Movies - The Oscars postsWednesday January 28, 2009
Milk Left Out
But — that said — what a great group over at filmexperience! Nathaniel R. was nice enough to post the MSNBC quiz and dozens of his readers posted their results. I should immediately apologize for the Frank Langella question. Some actors in some roles make an early impression that never goes away, and, for me, Langella will always be Zorro. That’s how I first saw him. At age 11. Later when he became a star on Broadway as Dracula, I’d think, “Hey, it’s Zorro.” When he played the villainous chief of staff in “Dave” I went: “Dude: Zorro!” On and on. Nixon, too. Still, I should’ve made the answer easier. Because how can you not imagine him as Jack the Ripper?
No apologies to anyone who got no. 14 wrong. That was a gimme.
One reader, meanwhile, suggested no. 8 didn’t have much to do with the Oscars. For those who haven’t taken the quiz (and c’mon already), here it is:
At the time of the nominations (Thursday, Jan. 22), how many of the best picture nominees had been seen in more than 1,000 theaters in the U.S.?
A. All five
The answer is One, “Benjamin Button,” and for a second I agreed with the reader. A second later I thought: Actually this is the most relevant question in the quiz. It’s not some factoid only the most insane person would know (see: no. 2); it’s about how isolated our supposed best pictures have become. Again: read this.
I found it particularly instructive that many of Nathaniel’s readers thought “Milk” was one of the most-distributed nominees when, as of today, it’s the least. Its theater-high was 356. Hell, every best-picture candidate expanded the weekend after the Oscars except for “Milk,” which remains in its truncated state of 250. I’m no insider or businessman but... Does that make sense? Is there a plan here? Who’s running Focus Features anyway?
Only a handful of best-picture nominees this decade haven’t been distributed into at least 1,000 theaters: “Gosford Park” (918), “Lost in Translation” (882), “The Pianist” (842), and, the winner of the least-distributed best-pic nominee of the decade, “Letters from Iwo Jima” (781). If “Milk” doesn’t expand, it will more than halve that mark.
So what is Focus Features saying? That it can sell “Brokeback” but not this? That Americans are more willing to understand the people who bombed Pearl Harbor, speaking in Japanese, than the people who opposed Prop. 8, speaking in English?
I’ve said it before, I’ll say it again, and I’ll keep saying it until someone gives me a response I understand: How good can the studios be if they can’t sell quality?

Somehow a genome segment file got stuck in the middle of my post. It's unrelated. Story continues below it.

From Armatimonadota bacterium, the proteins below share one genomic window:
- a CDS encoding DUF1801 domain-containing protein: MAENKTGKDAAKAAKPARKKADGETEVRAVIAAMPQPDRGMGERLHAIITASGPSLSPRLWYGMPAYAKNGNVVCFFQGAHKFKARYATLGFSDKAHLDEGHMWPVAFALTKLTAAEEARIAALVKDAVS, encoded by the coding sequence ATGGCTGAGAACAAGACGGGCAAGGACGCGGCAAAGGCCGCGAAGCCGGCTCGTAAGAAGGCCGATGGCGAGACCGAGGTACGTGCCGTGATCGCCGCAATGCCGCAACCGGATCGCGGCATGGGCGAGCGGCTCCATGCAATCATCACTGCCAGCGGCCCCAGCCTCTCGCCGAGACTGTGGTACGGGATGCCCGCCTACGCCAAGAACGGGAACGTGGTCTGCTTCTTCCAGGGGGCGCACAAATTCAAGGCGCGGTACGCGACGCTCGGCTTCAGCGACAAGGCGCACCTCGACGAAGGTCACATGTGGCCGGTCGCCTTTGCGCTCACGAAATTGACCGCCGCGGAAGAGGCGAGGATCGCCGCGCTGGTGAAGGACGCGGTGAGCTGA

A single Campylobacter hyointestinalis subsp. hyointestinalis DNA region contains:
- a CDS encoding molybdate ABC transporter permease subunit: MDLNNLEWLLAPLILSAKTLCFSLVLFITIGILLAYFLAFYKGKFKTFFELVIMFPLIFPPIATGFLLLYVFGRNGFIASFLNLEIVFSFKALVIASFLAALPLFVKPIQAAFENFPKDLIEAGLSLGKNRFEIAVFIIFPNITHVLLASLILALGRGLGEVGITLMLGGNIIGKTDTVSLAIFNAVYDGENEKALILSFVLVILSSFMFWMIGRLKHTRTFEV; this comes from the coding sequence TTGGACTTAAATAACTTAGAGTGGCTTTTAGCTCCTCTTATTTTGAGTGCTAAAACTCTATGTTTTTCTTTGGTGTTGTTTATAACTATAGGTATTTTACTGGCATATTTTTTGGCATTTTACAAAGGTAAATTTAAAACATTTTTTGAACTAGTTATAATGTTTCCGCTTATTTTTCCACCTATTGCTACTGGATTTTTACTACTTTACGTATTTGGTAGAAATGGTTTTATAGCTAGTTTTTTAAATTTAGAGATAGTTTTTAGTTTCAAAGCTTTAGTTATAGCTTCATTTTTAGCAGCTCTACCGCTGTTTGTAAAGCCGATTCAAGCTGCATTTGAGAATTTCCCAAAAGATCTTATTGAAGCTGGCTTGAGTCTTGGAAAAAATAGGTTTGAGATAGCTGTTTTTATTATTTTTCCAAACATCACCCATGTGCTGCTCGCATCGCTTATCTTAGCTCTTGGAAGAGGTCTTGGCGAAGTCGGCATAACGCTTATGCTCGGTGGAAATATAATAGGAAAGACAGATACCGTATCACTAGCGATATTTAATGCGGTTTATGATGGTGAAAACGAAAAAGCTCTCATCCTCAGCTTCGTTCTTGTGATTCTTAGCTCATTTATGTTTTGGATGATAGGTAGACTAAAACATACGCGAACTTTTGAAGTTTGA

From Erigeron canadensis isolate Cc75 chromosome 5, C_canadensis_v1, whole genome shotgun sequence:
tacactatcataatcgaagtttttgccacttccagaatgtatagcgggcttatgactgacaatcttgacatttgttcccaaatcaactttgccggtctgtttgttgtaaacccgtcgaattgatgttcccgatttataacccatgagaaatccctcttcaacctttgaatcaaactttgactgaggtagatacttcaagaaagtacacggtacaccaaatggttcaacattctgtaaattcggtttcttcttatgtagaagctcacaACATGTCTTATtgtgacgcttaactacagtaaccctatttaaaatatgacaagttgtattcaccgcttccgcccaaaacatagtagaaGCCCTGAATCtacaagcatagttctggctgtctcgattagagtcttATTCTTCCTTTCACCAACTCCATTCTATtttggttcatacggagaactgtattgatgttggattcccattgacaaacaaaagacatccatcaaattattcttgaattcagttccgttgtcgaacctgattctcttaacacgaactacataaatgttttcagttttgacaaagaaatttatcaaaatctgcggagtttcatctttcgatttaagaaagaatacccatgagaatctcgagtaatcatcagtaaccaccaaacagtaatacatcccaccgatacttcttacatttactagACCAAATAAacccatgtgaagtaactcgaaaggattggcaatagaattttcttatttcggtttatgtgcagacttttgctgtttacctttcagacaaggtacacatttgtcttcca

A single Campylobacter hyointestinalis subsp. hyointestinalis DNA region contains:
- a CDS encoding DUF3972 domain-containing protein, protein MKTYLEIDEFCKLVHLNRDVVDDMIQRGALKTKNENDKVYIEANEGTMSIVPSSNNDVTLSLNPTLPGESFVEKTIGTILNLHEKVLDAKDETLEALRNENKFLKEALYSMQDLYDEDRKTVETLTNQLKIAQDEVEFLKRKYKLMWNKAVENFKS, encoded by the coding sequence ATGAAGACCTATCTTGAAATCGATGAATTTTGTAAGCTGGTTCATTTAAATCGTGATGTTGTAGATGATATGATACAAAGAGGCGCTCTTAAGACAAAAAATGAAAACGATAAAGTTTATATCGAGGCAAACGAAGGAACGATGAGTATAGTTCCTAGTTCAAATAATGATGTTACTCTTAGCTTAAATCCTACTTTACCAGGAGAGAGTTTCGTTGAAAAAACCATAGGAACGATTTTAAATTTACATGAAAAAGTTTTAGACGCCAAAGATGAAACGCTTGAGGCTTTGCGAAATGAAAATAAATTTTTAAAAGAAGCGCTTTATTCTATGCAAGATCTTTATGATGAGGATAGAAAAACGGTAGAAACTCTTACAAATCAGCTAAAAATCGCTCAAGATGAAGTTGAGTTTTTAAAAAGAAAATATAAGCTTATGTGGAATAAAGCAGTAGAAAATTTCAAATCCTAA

The Quiz...and How Nathaniel R. Nudged Me Off the Fence
As promised, the Oscar quiz is up on MSNBC.com. Here.
I was going to add what's below to yesterday's post but decided not to spoil it for those brave few:
- Everyone’s trumpeting Meryl Streep’s 15th nomination. Most add that she’s got two wins without specifying those wins. Here’s a reminder: She’s got a supporting (“Kramer vs. Kramer”) and a lead (“Sophie’s Choice”). Which means Hilary Swank, among others, has won more best actress Oscars than Meryl Streep. Hell, the last time Streep won, fellow nominee Anne Hathaway was six months old.
- Not only has Stephen Daldry, director of “The Reader,” been nominated more times (3) than any of the other directing nominees, including Ron Howard and Gus Van Sant, but, astonishingly, he’s only made three feature-length films. Which means he’s been nominated for every film he’s ever made. For the record, his three films are: “Billy Elliott,” “The Hours” and “The Reader.” I know, me neither.
Interestingly, I was on IMDb.com this morning, and one of the links on their daily “Hit List” was entitled: “Notes on the Oscar Nominations” from filmexperience.blogspot.com. I clicked, not exactly holding my breath. Most mainstream stuff is dull reportage that ignores fascinating but easy-to-find details (like Daltry, above), and most blogs are noisy little affairs that make me want to run away, take a shower, and not have an opinion for the rest of my life. This was neither. It was fun, charming, smart. As soon as I saw this graphic I knew I was in the right place:
Some of the stuff I knew nothing about (costume design?), some I knew all too well (“Harvey Weinstein is Back. God Help Us All.”), but all of it was fun to read.
Even better was host Nathaniel R's live-blogging of the SAG noms, and his disappointment that “Milk” didn't win the cast award. I wrote about the SAGs this morning, but dispassionately, as Oscar indicators. Nathaniel helped push me off my fence. Because he's right. Both “Milk” and “Slumdog” are very good movies, and I'll be fine if “Slumdog” wins best picture, but if we're talking about ensemble cast acting, “Milk,” with Penn, Franco, Hirsch, et al., has it all over “Slumdog,” which is a director's movie. Freida Pinto is stunning, lovely to look at, and her part works, but... It ain't the same league.
Anyway, if you haven't, take the quiz already. And remember the thing about Daltry.
"Slumdog"? Final Answer
I was thinking similar thoughts when “Slumdog” won the Producers Guild Award over the weekend. Sure, the PGAs picked “No Country for Old Men” last year, which went on to win best picture, but the year before they went with “Little Miss Sunshine” (no), and the year before that, “Brokeback” (unfortunately, no), and the year before that, “The Aviator,” and in 2001, “Moulin Rouge!” Not exactly tea leaves.